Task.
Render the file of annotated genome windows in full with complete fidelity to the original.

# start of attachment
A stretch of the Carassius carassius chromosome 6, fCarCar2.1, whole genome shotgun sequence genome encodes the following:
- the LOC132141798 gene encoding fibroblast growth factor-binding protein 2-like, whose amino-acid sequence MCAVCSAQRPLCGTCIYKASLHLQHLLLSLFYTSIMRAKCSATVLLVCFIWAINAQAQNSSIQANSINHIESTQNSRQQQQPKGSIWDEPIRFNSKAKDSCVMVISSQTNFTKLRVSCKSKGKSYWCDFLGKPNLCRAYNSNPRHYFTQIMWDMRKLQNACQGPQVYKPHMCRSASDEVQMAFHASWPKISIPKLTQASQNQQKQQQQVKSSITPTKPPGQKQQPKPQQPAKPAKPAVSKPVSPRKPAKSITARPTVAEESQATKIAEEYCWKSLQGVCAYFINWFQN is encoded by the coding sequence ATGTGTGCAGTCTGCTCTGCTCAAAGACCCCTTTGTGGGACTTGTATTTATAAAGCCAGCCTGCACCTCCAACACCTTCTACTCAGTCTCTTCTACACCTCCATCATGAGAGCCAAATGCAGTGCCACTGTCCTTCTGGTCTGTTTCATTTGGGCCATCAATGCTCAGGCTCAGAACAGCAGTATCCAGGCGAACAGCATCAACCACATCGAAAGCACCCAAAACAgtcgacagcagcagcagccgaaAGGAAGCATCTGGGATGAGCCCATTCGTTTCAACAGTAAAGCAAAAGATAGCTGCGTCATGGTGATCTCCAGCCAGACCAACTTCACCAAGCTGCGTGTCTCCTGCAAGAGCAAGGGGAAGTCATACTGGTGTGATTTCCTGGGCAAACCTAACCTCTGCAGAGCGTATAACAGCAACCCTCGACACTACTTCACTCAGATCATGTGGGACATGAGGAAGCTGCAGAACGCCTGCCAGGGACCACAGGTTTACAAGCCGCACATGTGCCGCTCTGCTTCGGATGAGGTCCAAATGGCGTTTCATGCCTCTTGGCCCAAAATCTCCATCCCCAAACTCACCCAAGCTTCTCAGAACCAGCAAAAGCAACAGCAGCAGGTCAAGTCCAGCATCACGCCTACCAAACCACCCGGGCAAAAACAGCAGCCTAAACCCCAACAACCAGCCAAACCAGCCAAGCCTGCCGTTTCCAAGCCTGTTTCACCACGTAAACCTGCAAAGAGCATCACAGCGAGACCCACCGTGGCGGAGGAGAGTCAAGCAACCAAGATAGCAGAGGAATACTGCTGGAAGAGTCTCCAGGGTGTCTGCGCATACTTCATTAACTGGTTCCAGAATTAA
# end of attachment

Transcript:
A stretch of the Carassius carassius chromosome 6, fCarCar2.1, whole genome shotgun sequence genome encodes the following:
- the LOC132141798 gene encoding fibroblast growth factor-binding protein 2-like, whose amino-acid sequence MCAVCSAQRPLCGTCIYKASLHLQHLLLSLFYTSIMRAKCSATVLLVCFIWAINAQAQNSSIQANSINHIESTQNSRQQQQPKGSIWDEPIRFNSKAKDSCVMVISSQTNFTKLRVSCKSKGKSYWCDFLGKPNLCRAYNSNPRHYFTQIMWDMRKLQNACQGPQVYKPHMCRSASDEVQMAFHASWPKISIPKLTQASQNQQKQQQQVKSSITPTKPPGQKQQPKPQQPAKPAKPAVSKPVSPRKPAKSITARPTVAEESQATKIAEEYCWKSLQGVCAYFINWFQN is encoded by the coding sequence ATGTGTGCAGTCTGCTCTGCTCAAAGACCCCTTTGTGGGACTTGTATTTATAAAGCCAGCCTGCACCTCCAACACCTTCTACTCAGTCTCTTCTACACCTCCATCATGAGAGCCAAATGCAGTGCCACTGTCCTTCTGGTCTGTTTCATTTGGGCCATCAATGCTCAGGCTCAGAACAGCAGTATCCAGGCGAACAGCATCAACCACATCGAAAGCACCCAAAACAgtcgacagcagcagcagccgaaAGGAAGCATCTGGGATGAGCCCATTCGTTTCAACAGTAAAGCAAAAGATAGCTGCGTCATGGTGATCTCCAGCCAGACCAACTTCACCAAGCTGCGTGTCTCCTGCAAGAGCAAGGGGAAGTCATACTGGTGTGATTTCCTGGGCAAACCTAACCTCTGCAGAGCGTATAACAGCAACCCTCGACACTACTTCACTCAGATCATGTGGGACATGAGGAAGCTGCAGAACGCCTGCCAGGGACCACAGGTTTACAAGCCGCACATGTGCCGCTCTGCTTCGGATGAGGTCCAAATGGCGTTTCATGCCTCTTGGCCCAAAATCTCCATCCCCAAACTCACCCAAGCTTCTCAGAACCAGCAAAAGCAACAGCAGCAGGTCAAGTCCAGCATCACGCCTACCAAACCACCCGGGCAAAAACAGCAGCCTAAACCCCAACAACCAGCCAAACCAGCCAAGCCTGCCGTTTCCAAGCCTGTTTCACCACGTAAACCTGCAAAGAGCATCACAGCGAGACCCACCGTGGCGGAGGAGAGTCAAGCAACCAAGATAGCAGAGGAATACTGCTGGAAGAGTCTCCAGGGTGTCTGCGCATACTTCATTAACTGGTTCCAGAATTAA